Using an agile approach allows project managers to spot right away when things are falling behind.
1. Different levels of planning. Agile gives us the best of both worlds: a broad strategic picture and a real-time focused view.
In Scrum, for example, teams plan at three levels: release, sprint and daily commitments. The release plans are designed to be risk tolerant and prevent teams from missing strategic goals because you can change 'in-flight' during the product release. The sprint plan pauses the changes so teams can focus for two weeks.
At the daily stand-up meeting, individuals commit to their team members to finish something that day, which helps people collaborate when needed.
2. Blocker busting. One of U.S. statistician W. Edwards Deming's 14 principles for management is "remove barriers." Agile implements this at the daily stand-up meeting, where team members are encouraged to voice any blocker impending the project so that the team can assist in eliminating it.
Agile uses tools like the release burn-down and sprint burn-down charts
, as well as the task board to immediately show trouble in projects. Having them, using them and taking action when they highlight problems results in getting the most benefit.
4. Story flexibility. The waterfall approach assumes that all requirements can be explicitly defined at the start. Care is taken to create a solid plan and then control scope. In agile, it's an iterative and incremental approach. We admit pressure for scope changes will occur.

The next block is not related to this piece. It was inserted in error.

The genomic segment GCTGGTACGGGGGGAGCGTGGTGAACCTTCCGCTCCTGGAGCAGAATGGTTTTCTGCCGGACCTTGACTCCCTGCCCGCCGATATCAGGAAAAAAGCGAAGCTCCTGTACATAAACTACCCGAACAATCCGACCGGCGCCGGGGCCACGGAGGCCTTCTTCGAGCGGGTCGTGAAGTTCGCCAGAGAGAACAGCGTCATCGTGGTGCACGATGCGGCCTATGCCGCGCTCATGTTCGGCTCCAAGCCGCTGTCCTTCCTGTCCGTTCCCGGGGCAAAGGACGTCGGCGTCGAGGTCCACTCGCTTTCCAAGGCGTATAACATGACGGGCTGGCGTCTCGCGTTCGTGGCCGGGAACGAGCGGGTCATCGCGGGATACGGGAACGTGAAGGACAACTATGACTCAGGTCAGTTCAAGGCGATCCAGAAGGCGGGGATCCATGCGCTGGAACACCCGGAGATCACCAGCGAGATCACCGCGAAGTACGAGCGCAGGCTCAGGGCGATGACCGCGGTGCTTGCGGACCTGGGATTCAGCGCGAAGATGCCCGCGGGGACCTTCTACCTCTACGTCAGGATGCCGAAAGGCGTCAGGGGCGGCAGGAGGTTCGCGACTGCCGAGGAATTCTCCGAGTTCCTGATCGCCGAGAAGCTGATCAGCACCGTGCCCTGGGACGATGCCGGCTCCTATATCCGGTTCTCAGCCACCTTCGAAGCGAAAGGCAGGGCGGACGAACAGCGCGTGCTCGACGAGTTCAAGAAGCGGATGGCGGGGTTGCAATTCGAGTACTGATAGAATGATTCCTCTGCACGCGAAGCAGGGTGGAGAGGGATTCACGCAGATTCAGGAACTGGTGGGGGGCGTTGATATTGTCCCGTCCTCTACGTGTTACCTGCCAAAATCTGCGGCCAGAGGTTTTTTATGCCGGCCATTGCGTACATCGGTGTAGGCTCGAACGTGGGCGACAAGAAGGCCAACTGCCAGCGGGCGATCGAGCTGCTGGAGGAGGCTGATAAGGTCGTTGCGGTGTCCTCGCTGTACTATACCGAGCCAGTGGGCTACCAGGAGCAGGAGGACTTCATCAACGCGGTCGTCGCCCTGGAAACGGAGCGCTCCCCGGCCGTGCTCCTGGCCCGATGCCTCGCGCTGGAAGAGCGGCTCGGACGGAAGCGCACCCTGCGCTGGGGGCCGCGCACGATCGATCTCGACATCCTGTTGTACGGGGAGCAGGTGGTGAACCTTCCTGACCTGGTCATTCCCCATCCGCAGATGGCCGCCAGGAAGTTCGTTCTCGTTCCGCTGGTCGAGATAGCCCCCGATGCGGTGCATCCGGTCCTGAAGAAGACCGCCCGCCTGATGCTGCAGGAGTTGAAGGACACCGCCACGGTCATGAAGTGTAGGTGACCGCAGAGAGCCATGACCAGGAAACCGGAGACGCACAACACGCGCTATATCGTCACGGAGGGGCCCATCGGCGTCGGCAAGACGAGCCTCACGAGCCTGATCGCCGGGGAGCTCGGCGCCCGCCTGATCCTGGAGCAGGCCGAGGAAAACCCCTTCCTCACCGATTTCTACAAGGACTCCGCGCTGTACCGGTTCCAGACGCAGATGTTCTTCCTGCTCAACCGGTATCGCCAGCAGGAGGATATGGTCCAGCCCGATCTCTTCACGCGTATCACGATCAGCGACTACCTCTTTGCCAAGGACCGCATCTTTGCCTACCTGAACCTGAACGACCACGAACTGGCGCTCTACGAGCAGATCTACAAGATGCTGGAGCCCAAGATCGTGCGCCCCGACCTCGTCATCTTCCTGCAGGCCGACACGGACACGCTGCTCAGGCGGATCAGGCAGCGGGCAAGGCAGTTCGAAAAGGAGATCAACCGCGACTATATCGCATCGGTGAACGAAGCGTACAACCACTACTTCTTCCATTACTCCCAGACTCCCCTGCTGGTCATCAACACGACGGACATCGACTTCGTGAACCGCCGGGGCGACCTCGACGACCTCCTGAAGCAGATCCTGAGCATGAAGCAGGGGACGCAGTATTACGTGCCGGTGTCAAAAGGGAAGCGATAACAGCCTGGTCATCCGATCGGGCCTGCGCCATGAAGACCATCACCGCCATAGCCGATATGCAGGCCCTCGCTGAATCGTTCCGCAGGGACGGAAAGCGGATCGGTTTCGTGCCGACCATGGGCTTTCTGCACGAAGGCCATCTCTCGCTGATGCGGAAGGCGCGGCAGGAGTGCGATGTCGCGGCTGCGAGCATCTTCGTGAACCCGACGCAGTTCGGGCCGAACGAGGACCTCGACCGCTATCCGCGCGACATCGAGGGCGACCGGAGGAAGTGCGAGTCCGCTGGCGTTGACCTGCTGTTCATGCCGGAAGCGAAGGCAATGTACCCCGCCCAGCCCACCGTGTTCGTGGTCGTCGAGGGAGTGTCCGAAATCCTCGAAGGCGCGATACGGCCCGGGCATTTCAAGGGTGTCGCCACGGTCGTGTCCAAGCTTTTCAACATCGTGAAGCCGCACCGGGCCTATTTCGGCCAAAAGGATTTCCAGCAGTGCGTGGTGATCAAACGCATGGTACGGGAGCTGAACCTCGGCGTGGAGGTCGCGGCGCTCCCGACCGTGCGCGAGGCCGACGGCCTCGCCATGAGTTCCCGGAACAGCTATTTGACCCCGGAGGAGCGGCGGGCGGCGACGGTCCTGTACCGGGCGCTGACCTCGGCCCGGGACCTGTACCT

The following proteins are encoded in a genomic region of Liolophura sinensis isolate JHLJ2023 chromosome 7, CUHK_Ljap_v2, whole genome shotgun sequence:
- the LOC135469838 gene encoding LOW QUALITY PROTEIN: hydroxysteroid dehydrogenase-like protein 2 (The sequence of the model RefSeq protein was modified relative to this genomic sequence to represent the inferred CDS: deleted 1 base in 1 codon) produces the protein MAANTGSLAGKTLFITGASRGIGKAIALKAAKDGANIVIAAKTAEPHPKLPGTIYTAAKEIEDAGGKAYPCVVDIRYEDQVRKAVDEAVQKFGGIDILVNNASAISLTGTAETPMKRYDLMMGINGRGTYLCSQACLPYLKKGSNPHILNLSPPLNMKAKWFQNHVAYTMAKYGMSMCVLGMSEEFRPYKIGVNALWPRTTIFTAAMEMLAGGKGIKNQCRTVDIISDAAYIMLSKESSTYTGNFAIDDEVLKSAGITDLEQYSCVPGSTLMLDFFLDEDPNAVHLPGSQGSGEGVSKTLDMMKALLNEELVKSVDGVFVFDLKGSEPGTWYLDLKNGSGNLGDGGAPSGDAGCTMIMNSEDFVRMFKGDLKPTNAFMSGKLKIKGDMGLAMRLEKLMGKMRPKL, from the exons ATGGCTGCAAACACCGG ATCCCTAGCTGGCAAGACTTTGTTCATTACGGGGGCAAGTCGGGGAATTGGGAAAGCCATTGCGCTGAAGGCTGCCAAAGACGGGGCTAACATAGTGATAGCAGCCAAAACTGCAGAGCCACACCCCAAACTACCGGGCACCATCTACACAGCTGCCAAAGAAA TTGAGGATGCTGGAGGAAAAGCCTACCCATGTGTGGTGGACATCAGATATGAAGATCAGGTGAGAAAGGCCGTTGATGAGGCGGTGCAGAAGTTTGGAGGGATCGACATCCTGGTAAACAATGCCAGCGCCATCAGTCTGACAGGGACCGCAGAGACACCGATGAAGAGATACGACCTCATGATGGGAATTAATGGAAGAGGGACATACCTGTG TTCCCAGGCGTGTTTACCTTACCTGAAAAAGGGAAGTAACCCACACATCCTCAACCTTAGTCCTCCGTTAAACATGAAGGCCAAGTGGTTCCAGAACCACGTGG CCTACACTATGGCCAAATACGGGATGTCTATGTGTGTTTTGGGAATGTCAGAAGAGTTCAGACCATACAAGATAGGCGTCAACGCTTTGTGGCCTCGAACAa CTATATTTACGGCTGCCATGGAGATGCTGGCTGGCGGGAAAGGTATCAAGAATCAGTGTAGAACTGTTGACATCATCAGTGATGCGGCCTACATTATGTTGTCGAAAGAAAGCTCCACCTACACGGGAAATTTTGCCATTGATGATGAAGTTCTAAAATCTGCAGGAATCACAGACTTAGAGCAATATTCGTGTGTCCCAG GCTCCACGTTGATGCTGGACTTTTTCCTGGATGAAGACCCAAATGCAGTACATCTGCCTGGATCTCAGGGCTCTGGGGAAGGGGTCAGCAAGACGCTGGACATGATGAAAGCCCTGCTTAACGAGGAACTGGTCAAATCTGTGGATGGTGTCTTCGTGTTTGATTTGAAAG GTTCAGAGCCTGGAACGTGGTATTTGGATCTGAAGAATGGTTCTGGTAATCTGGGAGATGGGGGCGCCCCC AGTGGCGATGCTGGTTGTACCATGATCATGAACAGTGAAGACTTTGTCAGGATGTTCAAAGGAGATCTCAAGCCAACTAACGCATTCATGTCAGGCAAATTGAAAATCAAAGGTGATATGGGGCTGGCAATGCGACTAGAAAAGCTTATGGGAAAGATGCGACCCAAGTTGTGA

Agile builds the ability to deal with change into its approach. A story, which is a means to show current and new project requirements, can be added during the release between sprints, and stories that are likely to suffer quality problems can be dropped from a sprint or release.
5. Empirical planning adjustment. Agile plans look at previous results with the current team and environment to better estimate how much work to do in the future. Every sprint and release teaches the team more about how much it should plan for future iterations.
6. Retrospective actions. Agile has a built-in step to openly discuss the difficult parts of the team's process and focus on actions to improve in the future. Rather than wait until the end of the project when it's too late to improve the outcome, agile features 'retrospectives' or 'lessons learned' at the end of each iteration.These meetings review what went well, what went wrong, and how to improve for the next iteration.
Given these six opportunities to spot problems during all stages of the project, it's unlikely trouble will escape undetected for long.
How else do you think agile helps keep projects on track?
by William Krebs
on: December 04, 2012 02:28 PM |